The economic impact of one form of metritis versus others is hard to decipher since we are all still trying to come to a consensus about defining each condition the same way. We can all agree that collectively, all forms of metritis adversely impact reproductive performance and subsequently are very costly to dairy producers. In a Farm Report article a few months ago I discussed how confusing the lingo is when discussing metritis and subclinical forms of the disease. Nearly every veterinarian/researcher/dairy producer you ask will define them differently. As a review, we should adopt the following definitions outlined by Sheldon et al. (2006) which were published in the respected reproductive journal, Theriogenology:
Puerperal metritis – acute systemic illness (fever, loss of appetite and milk production) due to infection of the uterus with bacteria, usually within 10 days after calving.
Pyometra – the accumulation of pus in the body of the uterus in the presence of a persistent corpus luteum and a closed cervix.
Clinical endometritis – characterized by presence of vaginal discharge of >50% pus, 21 days or more after calving, and not accompanied by systemic signs.
Subclinical endometritis or metritis – inflammation of the lining of the uterus in the absence of pus-filled vaginal discharge.
The subclinical form of metritis, hereafter referred to as SM, is the toughest to diagnose since no outward signs are exhibited; no fever or vaginal discharge. The gold standard for its diagnosis is uterine cytology to determine presence of polymorphonuclear (PMN) cells, which are immune cells that act as a line of defense when inflammation occurs. If there are greater than 8% PMN cells found, the animal would be considered to have SM. Unfortunately, this method does not provide an on-farm diagnosis that immediately can be treated and requires the cytological evaluation in the lab of a veterinary clinic.
During the spring of 2010, one of our Advanced Dairy Management students, Leanna Scholten, conducted a research project that evaluated different methods for diagnosing SM in Miner Institute’s herd with the hopes that an on-farm method or a combination of these methods might be used to accurately diagnose SM when compared to the cytological determination. A total of 29 animals between 21 and 40 days in milk were examined and found to have no signs of clinical endometritis: No vaginal discharge containing > 50% pus as determined by vaginoscopy and vaginal palpation. These animals were then evaluated for SM by using the following methods:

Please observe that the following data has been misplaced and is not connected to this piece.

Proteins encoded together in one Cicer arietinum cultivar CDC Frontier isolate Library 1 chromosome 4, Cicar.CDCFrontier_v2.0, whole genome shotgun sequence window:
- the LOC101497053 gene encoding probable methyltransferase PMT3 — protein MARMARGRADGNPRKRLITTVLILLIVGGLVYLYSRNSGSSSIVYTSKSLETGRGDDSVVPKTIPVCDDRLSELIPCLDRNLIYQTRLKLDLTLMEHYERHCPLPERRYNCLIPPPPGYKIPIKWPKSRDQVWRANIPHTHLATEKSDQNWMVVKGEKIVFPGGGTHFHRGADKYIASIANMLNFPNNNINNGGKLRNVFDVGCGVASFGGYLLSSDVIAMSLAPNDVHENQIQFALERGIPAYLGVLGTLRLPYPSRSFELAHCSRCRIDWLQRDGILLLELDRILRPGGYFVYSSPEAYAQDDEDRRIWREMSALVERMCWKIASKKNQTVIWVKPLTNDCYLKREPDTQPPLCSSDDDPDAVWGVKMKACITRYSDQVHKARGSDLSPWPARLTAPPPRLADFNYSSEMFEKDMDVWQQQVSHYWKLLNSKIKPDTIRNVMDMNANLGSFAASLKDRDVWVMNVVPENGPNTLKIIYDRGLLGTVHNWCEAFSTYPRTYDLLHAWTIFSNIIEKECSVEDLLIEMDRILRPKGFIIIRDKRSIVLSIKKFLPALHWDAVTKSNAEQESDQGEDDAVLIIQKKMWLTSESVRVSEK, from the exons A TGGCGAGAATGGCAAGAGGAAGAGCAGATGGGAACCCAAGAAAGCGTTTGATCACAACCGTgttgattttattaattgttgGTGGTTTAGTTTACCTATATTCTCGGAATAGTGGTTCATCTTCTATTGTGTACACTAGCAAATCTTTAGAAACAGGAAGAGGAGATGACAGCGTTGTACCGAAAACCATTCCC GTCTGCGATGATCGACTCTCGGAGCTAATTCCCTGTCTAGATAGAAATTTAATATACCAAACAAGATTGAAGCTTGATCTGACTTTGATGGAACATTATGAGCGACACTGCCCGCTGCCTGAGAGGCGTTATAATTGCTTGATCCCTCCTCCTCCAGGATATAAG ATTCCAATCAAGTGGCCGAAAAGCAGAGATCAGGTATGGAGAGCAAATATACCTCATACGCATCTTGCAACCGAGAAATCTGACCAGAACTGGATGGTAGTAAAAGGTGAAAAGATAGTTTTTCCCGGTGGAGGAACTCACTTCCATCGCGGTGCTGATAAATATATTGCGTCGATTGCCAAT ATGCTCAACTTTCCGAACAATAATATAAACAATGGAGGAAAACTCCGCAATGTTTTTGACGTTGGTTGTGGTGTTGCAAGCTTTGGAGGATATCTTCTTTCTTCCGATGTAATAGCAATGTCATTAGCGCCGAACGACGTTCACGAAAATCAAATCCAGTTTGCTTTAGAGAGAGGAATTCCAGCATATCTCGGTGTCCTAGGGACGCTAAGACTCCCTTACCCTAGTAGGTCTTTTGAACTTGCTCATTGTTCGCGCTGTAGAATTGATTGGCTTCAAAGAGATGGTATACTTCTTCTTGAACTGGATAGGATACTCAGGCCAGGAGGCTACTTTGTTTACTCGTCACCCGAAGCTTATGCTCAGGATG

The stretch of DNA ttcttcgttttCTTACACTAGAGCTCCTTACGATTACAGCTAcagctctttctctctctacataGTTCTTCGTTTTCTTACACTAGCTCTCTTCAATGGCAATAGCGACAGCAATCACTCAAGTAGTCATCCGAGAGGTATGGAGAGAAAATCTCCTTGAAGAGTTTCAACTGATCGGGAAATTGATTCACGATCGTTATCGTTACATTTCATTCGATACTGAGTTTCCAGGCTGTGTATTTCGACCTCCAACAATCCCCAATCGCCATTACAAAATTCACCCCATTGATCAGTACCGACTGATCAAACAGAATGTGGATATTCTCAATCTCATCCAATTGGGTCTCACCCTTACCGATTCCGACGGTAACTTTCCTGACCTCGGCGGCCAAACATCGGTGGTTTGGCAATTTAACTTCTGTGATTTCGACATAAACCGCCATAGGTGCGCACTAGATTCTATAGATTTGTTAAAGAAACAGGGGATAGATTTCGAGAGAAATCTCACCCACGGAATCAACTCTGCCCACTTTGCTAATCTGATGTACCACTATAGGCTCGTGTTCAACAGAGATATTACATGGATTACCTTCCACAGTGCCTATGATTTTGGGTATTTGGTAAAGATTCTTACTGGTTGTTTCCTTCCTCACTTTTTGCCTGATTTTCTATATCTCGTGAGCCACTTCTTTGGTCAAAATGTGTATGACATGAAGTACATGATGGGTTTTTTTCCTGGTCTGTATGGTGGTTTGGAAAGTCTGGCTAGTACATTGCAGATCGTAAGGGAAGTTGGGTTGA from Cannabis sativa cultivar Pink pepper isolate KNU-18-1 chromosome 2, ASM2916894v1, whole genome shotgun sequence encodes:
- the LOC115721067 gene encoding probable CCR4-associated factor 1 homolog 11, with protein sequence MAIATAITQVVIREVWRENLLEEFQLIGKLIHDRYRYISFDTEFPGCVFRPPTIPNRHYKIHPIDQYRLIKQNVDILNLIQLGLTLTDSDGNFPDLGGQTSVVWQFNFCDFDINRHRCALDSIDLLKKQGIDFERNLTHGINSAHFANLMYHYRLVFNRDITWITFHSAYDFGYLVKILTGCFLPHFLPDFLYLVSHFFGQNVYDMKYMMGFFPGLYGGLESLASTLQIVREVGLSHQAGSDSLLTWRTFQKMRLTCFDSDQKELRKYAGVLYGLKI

• Vaginal discharge assessment by vaginal speculum or vaginal palpation – presence of any pus < 50% of discharge would indicate presence of SM.
• Rectal palpation – cervical size assessed and palpation of fluid: An animal with a cervix >1.5 inches in diameter and/or has fluid present in a uterine horn may have SM. Size of the cervix may vary due to the number of calves a cow has delivered, however the cervix of a healthy animal will usually return to a size <1.5 inches after uterine involution.
• Uterine lavage – an infusion pipette used to deliver 20 cc of phosphate buffer saline into the uterus. After uterus massaged transrectally for 5-10 seconds, 2 cc of fluid aspirated using a syringe attached to the end of the infusion pipette. Fluid smeared onto a slide and stained using a modified Wright Giemsa stain then evaluated for cytology using a microscope to determine presence of PMNs.
• Cytobrush – an embryo transfer gun was modified to attach a cytobrush (see picture). The cytobrush was able to be retracted inside the ET gun when being passed through the cervix. Once inside the uterus, the cytobrush was extended beyond the ET gun and brushed gently against the uterine wall approximately ¼ turn, retracted back into the gun and removed from the cow. The brush was smeared across a microscope slide and stained to determine presence of PMN cells.
In this study, 6 out of the 29 animals were diagnosed with SM as determined by the cytobrush technique. The visual assessment of vaginal discharge from using a speculum or vaginal palpation accurately diagnosed 2 of the 6 cases and inaccurately concluded false positive for 3 cows. Half of the SM cases were accurately detected using the rectal palpation assessment; however, 8 cows were considered false positives. We determined from this study that none of the methods we evaluated, nor combinations of these methods, was a reliable on-farm diagnostic tool for assessing SM. The cytobrush was the most useful technique for assessing SM; however, it is difficult to recommend this tool as a routine method for screening cows for SM since the cost/benefit ratio is unknown. To my knowledge, cytobrushes designed for use in dairy cattle are not commercially available. From a research standpoint, I think the cytobrush will provide a useful tool for assessing uterine health as we conduct transition cow studies.
Editor's note: This article first appeared in the October 2011 issue of the Miner Institute's Farm Report.